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Nazem Kadri, Derek Stepan and other NHL RFAs find they have no upper hand

Nazem Kadri of the Toronto Maple LeafsNazem Kadri is learning he's not worth quite as much to the Maple Leafs as he thinks he is. (Icon SMI)

By Allan Muir

Everyone wants the upper hand in life, but as Jerry Seinfeld keenly observed, hand is tough to get.

And even when you believe you've got it, you probably don't have nearly as much as you think.

If Nazem Kadri hasn't digested that mind vitamin just yet, he will very soon. So will Jared Cowen, Cody Hodgson, Marcus Johansson, Cody Franson and the rest of this year's crop of high profile restricted free agents.

These players may be on the verge of NHL stardom, but their hopes of cashing in big on their second contracts are quickly fading. With training camps starting next week and their talks at a standstill, their unwillingness to recognize when they're beaten puts their start to the 2013-14 season in jeopardy.

The key here is timing. And unfortunately for these players, theirs is lousy.

The diminished salary cap hurts the pool of cash that teams are drawing from, and each new signing leaves an even smaller pile. There's no club that's willing to risk the draft picks and blowback that come with tendering an offer sheet. And the start of camp puts the RFAs and their demands on the back burner and allows other players a chance to step up and fill whatever holes their absences create.

It's a miserably perfect salary-depressing storm.

"We'd love to have [Cowen] in camp, but we played a lot of games without him last year," Senators GM Bryan Murray told The Ottawa Sun. "Can we replace Jared Cowen? No, we can't replace him, but we certainly have guys in the organization that want a chance to play.

"We showed last year with a lot of injuries to top, top players, we can weather the storm. That's not our choice, but we certainly have shown that whether it's Jared or with someone else, we can weather that storm."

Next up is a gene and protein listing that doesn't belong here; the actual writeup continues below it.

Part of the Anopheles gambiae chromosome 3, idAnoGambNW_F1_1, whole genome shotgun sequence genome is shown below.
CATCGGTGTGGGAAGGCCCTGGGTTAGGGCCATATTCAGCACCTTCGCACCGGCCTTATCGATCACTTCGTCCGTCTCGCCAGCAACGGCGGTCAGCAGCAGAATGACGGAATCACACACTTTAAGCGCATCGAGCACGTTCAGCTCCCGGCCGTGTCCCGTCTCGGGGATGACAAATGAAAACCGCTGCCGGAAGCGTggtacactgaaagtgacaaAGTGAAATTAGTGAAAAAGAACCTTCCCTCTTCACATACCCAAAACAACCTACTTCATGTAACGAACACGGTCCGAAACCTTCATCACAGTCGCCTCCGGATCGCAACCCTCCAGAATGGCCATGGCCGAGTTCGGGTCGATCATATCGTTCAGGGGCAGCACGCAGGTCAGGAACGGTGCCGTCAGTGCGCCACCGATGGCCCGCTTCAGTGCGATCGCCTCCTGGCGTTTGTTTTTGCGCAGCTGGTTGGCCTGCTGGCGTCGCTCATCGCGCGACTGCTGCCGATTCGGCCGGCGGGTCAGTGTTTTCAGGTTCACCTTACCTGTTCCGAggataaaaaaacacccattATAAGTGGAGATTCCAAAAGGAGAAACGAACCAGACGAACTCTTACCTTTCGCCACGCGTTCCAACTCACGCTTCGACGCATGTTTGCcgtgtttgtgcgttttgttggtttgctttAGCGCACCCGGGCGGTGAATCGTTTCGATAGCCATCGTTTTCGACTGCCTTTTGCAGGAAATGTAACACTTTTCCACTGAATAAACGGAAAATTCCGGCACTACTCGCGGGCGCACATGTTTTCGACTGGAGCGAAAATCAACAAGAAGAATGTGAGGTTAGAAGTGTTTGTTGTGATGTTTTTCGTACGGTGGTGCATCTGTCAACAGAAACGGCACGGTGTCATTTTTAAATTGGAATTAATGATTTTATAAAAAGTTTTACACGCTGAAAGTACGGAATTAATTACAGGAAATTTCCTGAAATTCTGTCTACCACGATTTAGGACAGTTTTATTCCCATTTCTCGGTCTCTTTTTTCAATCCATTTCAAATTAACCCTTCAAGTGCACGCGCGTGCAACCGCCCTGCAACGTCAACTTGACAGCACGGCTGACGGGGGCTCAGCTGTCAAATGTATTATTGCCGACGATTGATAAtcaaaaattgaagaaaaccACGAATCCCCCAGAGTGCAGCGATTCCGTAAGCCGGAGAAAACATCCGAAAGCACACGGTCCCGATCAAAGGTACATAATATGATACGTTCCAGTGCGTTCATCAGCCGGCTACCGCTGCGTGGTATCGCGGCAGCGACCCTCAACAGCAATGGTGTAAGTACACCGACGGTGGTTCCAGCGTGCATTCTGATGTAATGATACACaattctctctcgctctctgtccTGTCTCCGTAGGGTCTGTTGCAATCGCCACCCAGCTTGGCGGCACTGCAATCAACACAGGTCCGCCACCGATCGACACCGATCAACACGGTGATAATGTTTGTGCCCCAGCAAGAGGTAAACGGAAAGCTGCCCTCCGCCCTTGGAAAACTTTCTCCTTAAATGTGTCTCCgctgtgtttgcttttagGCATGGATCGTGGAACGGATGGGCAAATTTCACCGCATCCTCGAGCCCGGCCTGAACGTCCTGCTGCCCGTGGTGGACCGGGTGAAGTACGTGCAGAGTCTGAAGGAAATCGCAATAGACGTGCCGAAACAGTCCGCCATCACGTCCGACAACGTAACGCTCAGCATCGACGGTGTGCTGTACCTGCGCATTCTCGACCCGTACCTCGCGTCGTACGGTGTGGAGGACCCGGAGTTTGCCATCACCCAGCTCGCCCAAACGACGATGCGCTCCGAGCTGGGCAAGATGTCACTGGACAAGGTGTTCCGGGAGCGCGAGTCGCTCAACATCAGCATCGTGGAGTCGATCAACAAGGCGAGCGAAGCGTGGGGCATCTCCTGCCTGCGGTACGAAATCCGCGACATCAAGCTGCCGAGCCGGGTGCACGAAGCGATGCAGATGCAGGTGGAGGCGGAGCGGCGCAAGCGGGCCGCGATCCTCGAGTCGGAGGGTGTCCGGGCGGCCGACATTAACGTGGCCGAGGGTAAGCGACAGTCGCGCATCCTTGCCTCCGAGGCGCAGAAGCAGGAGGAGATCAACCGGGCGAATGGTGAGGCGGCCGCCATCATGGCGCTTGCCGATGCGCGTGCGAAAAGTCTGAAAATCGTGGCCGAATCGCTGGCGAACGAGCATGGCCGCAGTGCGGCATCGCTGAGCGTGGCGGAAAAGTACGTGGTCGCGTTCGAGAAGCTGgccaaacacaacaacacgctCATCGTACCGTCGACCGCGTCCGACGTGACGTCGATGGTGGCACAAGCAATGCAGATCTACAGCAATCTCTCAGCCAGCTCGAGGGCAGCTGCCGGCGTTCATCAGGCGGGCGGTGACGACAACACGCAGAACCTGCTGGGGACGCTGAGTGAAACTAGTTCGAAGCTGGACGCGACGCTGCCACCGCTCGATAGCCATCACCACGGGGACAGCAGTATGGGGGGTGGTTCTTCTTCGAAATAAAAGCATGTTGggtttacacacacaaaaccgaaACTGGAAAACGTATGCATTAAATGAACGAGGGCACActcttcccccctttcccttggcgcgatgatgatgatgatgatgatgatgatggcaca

And that right there is a strong display of hand.

Murray knows that a team that managed to make the playoffs despite losing Erik Karlsson, Jason Spezza and Craig Anderson, among others, will get along just fine without Cowen.

Cowen has shown no interest in the eight-year, $28-million offer the Senators made last month. So now they're talking something of a shorter duration, but the payday, somewhere between $2.5 and $2.8 million per, isn't getting any bigger.

And there's no reason it should. The Sens have determined what Cowen is worth to them -- something less than the $3 million they're paying veteran Marc Methot -- and that's where they're staying. Because there's no reason for them not to.

The same is true in Buffalo, where Mikhail Grigorenko and Zemgus Girgensons can fill in at center while Hodgson waits for the right deal. He'll get a nice raise from the $1.66 million he earned last season as the team's second-leading scorer, but he won't get term and he'll have to show a bit of patience. The Sabres have a history of playing chicken with their RFAs, waiting until camp has started before signing players like Drew Stafford and Tyler Ennis in the past couple of years. And if the impasse goes longer, fine. The Sabres aren't a playoff contender, so whatever impact Hodgson's absence has on their early season success won't bite them in the end. They can afford to wait.